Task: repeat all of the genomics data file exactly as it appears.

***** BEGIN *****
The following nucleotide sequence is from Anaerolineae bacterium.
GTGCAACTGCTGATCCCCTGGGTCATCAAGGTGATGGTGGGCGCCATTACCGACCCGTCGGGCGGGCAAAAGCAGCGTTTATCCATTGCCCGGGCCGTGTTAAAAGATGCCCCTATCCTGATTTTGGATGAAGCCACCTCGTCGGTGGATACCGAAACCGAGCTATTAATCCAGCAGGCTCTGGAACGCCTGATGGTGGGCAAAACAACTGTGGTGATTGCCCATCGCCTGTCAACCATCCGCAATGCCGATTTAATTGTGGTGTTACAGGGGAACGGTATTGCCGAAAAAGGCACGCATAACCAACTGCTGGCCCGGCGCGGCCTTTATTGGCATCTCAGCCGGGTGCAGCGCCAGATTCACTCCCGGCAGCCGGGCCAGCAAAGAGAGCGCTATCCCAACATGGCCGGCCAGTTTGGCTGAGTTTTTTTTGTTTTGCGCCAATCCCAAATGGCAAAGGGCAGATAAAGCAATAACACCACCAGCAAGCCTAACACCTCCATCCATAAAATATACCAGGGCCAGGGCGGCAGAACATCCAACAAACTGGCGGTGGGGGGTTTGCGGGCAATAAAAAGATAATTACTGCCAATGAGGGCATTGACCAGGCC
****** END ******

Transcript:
The following nucleotide sequence is from Anaerolineae bacterium.
GTGCAACTGCTGATCCCCTGGGTCATCAAGGTGATGGTGGGCGCCATTACCGACCCGTCGGGCGGGCAAAAGCAGCGTTTATCCATTGCCCGGGCCGTGTTAAAAGATGCCCCTATCCTGATTTTGGATGAAGCCACCTCGTCGGTGGATACCGAAACCGAGCTATTAATCCAGCAGGCTCTGGAACGCCTGATGGTGGGCAAAACAACTGTGGTGATTGCCCATCGCCTGTCAACCATCCGCAATGCCGATTTAATTGTGGTGTTACAGGGGAACGGTATTGCCGAAAAAGGCACGCATAACCAACTGCTGGCCCGGCGCGGCCTTTATTGGCATCTCAGCCGGGTGCAGCGCCAGATTCACTCCCGGCAGCCGGGCCAGCAAAGAGAGCGCTATCCCAACATGGCCGGCCAGTTTGGCTGAGTTTTTTTTGTTTTGCGCCAATCCCAAATGGCAAAGGGCAGATAAAGCAATAACACCACCAGCAAGCCTAACACCTCCATCCATAAAATATACCAGGGCCAGGGCGGCAGAACATCCAACAAACTGGCGGTGGGGGGTTTGCGGGCAATAAAAAGATAATTACTGCCAATGAGGGCATTGACCAGGCC